St Albans Primary School: Engaging parents and creating partnerships
St Albans Primary School has been in existence for over 100 years. Currently, there are 240 students attending, with 98% of these coming from a non-English background. The school is culturally ‘rich’ with representation from around 34 diverse cultures.
In the 2014 Foundation year 38 languages were represented, with African languages the most common. The school also has many refugee children, including some from families currently in community detention. The school has seven multicultural education aides who speak a range of languages including Arabic, Dinka, Amharic and Tigrinya.
The principal and assistant principal were interviewed for this case study.
The Western English Language School (WELS) has an outpost at the school with five classrooms and the capacity to cater for 50 students. This section of the school is invariably full and students are often placed on a waiting list until there is an opening.
St Albans Primary School is 15 kilometres north-west of Melbourne, located in the City of Brimbank.
Over 50% of residents in St Albans were born overseas, and 67.5% of those speak a language other than English.
Building relationships with EAL children and families begins when students are enrolled.
Engage with families at enrolment
The principal and assistant principal engage with families at enrolment time by assisting them to complete the forms, using interpreters where necessary. This is a critical first step in the process of relationship building, where families tell their stories and important information can be shared. This information includes how the children might get to school, what their understanding of school is and a bit about their background, including the families’ level of English.
Working closely with WELS
The school works closely with WELS to build relationships with new families, meeting most families both when they start at WELS and when they come to St Albans.
The school’s community hub (one of five in the City of Brimbank) actively promotes family engagement with the school through a range of activities including Kinda Kinder (KK), a free, play-based program for preschool-aged children and their families.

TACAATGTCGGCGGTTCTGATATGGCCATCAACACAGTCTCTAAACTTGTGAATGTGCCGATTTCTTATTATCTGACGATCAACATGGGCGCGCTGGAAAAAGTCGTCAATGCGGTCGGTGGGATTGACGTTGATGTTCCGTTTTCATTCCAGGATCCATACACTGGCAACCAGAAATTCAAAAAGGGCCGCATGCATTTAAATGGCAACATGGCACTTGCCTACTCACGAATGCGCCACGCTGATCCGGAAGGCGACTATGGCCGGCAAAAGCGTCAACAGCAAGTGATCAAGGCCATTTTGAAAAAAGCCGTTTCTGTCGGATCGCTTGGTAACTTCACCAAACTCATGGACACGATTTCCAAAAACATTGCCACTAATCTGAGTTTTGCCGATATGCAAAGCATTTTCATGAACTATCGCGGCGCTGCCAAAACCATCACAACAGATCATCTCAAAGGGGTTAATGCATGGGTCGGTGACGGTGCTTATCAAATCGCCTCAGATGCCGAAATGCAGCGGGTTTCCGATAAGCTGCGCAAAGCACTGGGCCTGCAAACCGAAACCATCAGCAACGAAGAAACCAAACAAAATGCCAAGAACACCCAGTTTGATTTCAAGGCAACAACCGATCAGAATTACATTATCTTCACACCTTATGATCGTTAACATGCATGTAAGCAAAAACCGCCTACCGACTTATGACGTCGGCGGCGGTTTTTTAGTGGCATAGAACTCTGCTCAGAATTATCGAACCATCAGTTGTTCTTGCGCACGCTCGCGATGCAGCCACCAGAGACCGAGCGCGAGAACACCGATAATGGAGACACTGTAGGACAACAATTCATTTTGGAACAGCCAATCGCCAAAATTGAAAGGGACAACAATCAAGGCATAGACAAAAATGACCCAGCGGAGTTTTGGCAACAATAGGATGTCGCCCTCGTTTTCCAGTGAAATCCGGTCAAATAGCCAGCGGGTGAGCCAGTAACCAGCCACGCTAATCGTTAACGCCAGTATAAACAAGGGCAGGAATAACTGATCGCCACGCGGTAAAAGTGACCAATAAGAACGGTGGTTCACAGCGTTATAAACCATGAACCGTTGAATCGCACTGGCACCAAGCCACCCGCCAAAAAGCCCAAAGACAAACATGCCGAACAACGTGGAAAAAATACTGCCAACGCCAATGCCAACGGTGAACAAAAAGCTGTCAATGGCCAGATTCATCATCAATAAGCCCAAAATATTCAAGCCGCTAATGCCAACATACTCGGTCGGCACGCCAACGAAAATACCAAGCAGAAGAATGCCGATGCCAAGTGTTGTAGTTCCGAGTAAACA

There are also parent programs and workshops, English classes, cooking, computer and internet access and playgroup. The hub offers a community-friendly space and activities.
Families are encouraged to bring their preschool children to KK so that teachers and aides can get to know children and families before they start school. Once children start school, informal activities are held with families to familiarise them with the location, facilities and school expectations.
Challenges to engaging families
There are challenges in engaging families in the school community. A lot of families do not engage in a preschool program so they are not linked into a transition to school program either (only 47% of foundation families attended kindergarten in 2013).
Many families who have recently arrived in the country are not yet familiar with the education and care system, and are already engaged in compulsory activities as part of visa status, such as English classes.
Other families have different expectations of schools. For example, they may have an implicit trust in the school and believe it is the school’s responsibility to provide the education. They do not see an active role for themselves. In this instance the school strongly supports and encourages families to get involved.
The investment made by developing strong relationships means those families will provide information about other families who intend to send their children to the school. Families who are not already connected to the school often arrive on the school premises as soon as the child turns five, which could be mid-term or mid-year. Having knowledge about the family means the school can make contact and children will turn up in the new school year.
Promising practice: Engaging parents at St Albans Primary School
St Albans has a unique approach to encouraging families to contribute and be part of the school community. It is important to reframe parental involvement within the school for EAL families, especially those who are newly arrived.
‘Schools have a very stereotypical view of parental involvement and you have to challenge that and think outside the square. And you have to look at what parents can do and what they want to give because our parents don’t feel comfortable working in the classrooms. If you’ve never been to school yourself and you can’t read or write in English, what would you know about your child’s education? How could you possibly help them? The school is the expert. This is the view.’ (Principal)